2023 Compliance Trends: Staying Ahead in an Evolving Regulatory E...
2023 Tax Calendar
VIEWpoint Issue 2 | 2022
by Bill Leary, Director, Doeren Mayhew
Most U.S. taxpayers with foreign financial accounts or foreign businesses are responsible for providing information to foreign financial institutions on their offshore investments, and under agreements with the United States, foreign financial institutions are now attempting to determine whether accounts are classified as U.S. accounts. The international tax accountants at Doeren Mayhew are beginning to see these information requests come in from foreign banks, with clients finding them difficult to complete because of the technical U.S. tax jargon used.
The requests by foreign financial institutions relate to the U.S. Foreign Account Tax Compliance Act (FATCA), which is aimed at perceived tax abuses by U.S. persons using offshore accounts to avoid U.S. tax. Under FATCA, foreign financial institutions (FFIs) need to provide the Internal Revenue Service (IRS) with information on certain U.S. persons invested in accounts outside of the United States and to provide information about U.S. owners for certain non-U.S. entities. A 30 percent penalty may apply to any “pass-thru payment” to any account holders who do not supply the required information (“recalcitrant”) or other FFIs that do not meet the FATCA’s requirements. (In some case, the 28 percent U.S. backup withholding may apply.)
The United States is collaborating with foreign governments to agree on one of two model intergovernmental agreements (IGAs) to implement FATCA rules in foreign jurisdictions to gather U.S. tax information. In addition, certain financial institutions may enter into agreements with the United States independently.
FFIs subject to Model 1 agreements will need to comply with U.S. due diligence rules contained in Annex I of the IGA. An exchange of information under an IGA may be on a reciprocal or nonreciprocal basis. Measures are also in place to maintain confidentiality, but filers remain concerned about leaked information, as well as foreign compliance issues that may result.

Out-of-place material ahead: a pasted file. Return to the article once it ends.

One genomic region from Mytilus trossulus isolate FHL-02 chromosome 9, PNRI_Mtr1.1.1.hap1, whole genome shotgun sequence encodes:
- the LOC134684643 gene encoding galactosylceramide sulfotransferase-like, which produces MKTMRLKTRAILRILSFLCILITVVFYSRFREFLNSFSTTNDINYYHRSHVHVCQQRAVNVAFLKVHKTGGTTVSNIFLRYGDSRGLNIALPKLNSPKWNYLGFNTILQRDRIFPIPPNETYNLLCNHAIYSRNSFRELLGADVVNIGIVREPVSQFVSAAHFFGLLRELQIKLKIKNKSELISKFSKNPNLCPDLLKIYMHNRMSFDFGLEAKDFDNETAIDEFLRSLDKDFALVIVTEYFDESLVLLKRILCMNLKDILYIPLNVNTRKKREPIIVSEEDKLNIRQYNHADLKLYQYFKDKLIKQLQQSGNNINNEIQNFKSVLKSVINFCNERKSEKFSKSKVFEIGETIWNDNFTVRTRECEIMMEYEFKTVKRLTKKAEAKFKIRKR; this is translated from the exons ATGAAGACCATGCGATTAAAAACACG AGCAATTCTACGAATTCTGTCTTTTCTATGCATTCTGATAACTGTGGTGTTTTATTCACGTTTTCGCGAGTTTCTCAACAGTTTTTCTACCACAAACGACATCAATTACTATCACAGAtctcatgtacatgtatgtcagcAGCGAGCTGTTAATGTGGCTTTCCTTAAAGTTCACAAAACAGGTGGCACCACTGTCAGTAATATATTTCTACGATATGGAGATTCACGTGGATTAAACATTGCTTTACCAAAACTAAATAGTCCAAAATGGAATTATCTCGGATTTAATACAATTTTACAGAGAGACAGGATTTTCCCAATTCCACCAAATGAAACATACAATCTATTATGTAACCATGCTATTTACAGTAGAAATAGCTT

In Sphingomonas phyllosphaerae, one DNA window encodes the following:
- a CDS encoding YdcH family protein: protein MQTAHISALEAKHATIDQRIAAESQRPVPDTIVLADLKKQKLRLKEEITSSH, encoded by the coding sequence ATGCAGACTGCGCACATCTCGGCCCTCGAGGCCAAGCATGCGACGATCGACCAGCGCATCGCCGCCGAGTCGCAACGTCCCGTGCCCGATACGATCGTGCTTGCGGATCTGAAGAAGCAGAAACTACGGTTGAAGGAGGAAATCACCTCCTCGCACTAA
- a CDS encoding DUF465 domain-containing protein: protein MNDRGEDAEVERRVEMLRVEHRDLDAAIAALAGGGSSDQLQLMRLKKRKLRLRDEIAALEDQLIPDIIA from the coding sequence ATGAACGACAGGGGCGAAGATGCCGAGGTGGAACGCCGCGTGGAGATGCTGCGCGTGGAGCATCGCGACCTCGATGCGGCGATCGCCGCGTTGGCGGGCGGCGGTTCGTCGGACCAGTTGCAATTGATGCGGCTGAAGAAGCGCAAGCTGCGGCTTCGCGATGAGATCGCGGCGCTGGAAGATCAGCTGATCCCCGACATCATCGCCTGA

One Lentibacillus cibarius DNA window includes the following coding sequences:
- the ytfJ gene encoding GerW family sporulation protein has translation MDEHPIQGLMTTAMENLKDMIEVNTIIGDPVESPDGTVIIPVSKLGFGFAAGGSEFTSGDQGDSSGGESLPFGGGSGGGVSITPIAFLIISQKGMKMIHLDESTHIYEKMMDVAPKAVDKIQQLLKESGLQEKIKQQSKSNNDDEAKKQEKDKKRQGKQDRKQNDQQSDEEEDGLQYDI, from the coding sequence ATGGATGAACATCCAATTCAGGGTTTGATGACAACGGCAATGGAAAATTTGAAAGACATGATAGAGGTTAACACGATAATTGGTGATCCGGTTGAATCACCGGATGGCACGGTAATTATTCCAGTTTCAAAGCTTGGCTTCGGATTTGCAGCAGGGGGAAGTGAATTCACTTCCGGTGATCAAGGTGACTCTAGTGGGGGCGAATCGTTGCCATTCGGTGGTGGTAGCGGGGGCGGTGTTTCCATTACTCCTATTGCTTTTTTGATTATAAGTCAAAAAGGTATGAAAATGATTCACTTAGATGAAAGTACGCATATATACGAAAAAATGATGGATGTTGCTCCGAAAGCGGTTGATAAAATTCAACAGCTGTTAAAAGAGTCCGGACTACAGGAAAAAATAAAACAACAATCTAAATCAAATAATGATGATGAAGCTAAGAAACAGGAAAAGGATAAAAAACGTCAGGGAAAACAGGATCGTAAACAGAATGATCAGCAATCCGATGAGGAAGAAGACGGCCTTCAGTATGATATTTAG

Certain jurisdictions have reached IGA agreements “in substance.” An FFI in one of these jurisdictions must register on the FATCA registration website and certify its status to a withholding agent consistent with the treatment under the relevant model IGA. See Announcement 2014-17.
U.S. owners of reportable accounts also need to consider U.S. information reporting requirements. Direct or certain indirect ownership of foreign accounts might need to file U.S. FinCEN Form 114, “Report of Foreign Bank and Financial Accounts.” FinCEN Form 114 supersedes TD F 90-22.1 (the form that was used in prior years). This form is not filed as part of a U.S. tax return. Another related filing that may be required is IRS Form 8938 (“Statement of Specified Foreign Assets”). Separate information returns may also be required for foreign entities with U.S. owners (e.g., Forms 5471, 8865, and 8858). Penalties for noncompliant filers can be severe, and FATCA heighten the risk of penalties.
For assistance navigating FATCA and your foreign reporting responsibilities, contact Doeren Mayhew’s international tax accountants in Michigan, Houston or Ft. Lauderdale.
This publication is distributed for informational purposes only, with the understanding that Doeren Mayhew is not rendering legal, accounting, or other professional opinions on specific facts for matters, and, accordingly, assumes no liability whatsoever in connection with its use. Should the reader have any questions regarding any of the news articles, it is recommended that a Doeren Mayhew representative be contacted.
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